Theremin disappeared back to Russia after just a few years, and did not reappear in the West for over 50 years (1989, by which time he was 92 years of age!), but left designs for his instrument which were manufactured under licence by RCA.

As I see it, there are two essential features of the theremin, pertaining to how it is played, and – more technically – how exactly the sounds it makes are produced.

First of all, as mentioned above, it is normally played without touching it: instead, pitch and volume are controlled by moving the hands nearer to or further from antennae – like radio aerials – on the instrument.  This is a pretty unique feature, and came about because Theremin invented it not while trying to make a musical instrument, but in the course of obtaining an audible response to scientific experiments he was conducting at the Physico-Technical Institute in Petrograd (St Petersburg).

The classic theremin features a vertical, radio-like antenna for pitch control (played by the right hand), and a horizontal loop (played by the left hand) to control the volume.

Secondly, the notes produced by the theremin do not come from the output of a single oscillator: instead, it has two oscillators, which run at radio frequencies (RF), and are too high to hear.  However, if there is a difference between the two frequencies, this produces a third tone, which is much lower and which you can hear.  When the player moves nearer to or further from the antenna, this alters the difference between the two high frequencies, and raises or lowers the audible tone.

(Another electronic instrument invented independently at the same time as the theremin, The ondes martenot, also uses the same principle of two high frequency oscillators producing a third, audible tone, but this is essentially a keyboard instrument  – although it also includes a ribbon controller as an alternative to the conventional keys.)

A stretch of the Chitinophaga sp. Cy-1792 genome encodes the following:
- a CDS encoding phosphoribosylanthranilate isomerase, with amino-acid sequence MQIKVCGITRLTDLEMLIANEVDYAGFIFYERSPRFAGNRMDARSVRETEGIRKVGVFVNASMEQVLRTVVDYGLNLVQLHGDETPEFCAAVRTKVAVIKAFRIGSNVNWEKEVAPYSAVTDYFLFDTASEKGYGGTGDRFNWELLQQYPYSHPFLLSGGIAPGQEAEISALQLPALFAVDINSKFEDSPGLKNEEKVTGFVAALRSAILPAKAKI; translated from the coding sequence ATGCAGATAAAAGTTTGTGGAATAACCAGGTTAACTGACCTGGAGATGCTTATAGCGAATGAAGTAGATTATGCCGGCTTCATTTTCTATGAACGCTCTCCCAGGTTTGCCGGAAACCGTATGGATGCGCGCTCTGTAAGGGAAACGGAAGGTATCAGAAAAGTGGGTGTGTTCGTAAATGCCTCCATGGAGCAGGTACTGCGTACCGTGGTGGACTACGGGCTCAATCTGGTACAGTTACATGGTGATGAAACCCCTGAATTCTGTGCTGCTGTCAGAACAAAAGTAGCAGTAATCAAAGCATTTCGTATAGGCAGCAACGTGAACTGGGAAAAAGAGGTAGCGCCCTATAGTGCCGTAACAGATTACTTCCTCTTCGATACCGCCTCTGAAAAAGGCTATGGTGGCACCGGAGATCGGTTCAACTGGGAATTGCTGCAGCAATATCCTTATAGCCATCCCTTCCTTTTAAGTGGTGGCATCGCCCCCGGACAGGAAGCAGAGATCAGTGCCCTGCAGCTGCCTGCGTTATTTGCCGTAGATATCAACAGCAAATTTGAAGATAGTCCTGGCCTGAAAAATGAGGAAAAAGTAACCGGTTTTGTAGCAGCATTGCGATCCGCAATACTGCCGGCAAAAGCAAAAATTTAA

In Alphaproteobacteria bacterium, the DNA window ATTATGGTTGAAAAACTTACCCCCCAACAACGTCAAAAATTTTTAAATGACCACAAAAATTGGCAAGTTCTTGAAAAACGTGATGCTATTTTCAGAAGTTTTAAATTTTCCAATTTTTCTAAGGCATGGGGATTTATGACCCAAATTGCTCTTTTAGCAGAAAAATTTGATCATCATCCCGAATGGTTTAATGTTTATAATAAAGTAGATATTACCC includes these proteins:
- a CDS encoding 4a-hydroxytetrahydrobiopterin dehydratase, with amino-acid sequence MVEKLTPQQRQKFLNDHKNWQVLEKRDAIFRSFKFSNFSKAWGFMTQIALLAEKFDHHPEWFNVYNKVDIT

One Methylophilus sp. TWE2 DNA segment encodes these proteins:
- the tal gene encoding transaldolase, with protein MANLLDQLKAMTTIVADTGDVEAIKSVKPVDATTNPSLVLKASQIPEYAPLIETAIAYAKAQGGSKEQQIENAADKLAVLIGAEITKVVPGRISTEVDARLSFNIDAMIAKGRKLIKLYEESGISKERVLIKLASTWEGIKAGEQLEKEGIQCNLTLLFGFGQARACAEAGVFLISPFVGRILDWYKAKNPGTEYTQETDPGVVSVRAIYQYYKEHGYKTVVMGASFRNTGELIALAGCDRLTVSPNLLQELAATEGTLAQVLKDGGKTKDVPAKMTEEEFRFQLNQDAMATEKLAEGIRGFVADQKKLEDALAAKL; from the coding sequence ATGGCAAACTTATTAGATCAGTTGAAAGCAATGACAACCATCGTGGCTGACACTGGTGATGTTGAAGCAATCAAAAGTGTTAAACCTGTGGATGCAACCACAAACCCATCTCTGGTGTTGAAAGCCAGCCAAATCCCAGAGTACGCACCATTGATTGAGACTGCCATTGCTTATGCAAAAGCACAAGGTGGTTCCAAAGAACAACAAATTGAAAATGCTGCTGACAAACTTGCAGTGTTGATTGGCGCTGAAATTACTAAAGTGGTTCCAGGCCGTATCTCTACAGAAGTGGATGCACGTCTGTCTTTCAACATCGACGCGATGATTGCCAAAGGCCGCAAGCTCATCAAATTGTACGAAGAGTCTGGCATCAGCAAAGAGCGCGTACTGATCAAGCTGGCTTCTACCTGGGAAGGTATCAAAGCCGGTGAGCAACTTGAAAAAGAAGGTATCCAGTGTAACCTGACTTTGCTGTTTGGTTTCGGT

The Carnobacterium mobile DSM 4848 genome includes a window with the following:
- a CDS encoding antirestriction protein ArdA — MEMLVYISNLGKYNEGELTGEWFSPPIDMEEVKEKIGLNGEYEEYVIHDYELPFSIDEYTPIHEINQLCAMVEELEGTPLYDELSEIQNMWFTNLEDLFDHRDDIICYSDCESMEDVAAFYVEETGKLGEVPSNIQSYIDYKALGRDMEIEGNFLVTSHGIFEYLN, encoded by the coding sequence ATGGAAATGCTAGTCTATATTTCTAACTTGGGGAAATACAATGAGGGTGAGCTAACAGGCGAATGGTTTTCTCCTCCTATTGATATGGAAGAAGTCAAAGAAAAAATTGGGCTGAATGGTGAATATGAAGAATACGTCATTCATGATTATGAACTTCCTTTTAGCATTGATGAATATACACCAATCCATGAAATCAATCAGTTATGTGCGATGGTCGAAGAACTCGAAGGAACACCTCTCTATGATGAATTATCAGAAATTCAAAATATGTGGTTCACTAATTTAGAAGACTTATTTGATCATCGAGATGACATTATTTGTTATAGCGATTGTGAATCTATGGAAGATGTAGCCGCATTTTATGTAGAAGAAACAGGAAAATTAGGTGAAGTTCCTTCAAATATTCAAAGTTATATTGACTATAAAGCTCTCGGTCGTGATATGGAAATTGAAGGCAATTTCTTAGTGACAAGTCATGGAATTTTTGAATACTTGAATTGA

It is typical to hear melodies played on the theremin which feature a great deal of portamento – sliding from one note to the next.  This is almost inevitable, as there is nothing to guide the player to find the correct note, other than their ears.  Skilful performers can avoid doing this all the time, but it would be a terrible waste not to make a feature of it, since the theremin makes it easy.  It is typical, although not a necessity, for melodies to be quite high-pitched, and players will usually employ techniques that produce vibrato.

These typical theremin sounds – often described as ‘ethereal’ or ‘spooky’, and frequently found in horror or science fiction contexts – are a product of the two important design features described above.  Other instruments have been designed which mimic the sound of the theremin (including my recent SoftPot Stylophone), but unless the sounds are produced by the player’s proximity to the instrument, using the body’s natural capacitance to affect the pitch and volume of RF oscillators, it isn’t a proper theremin.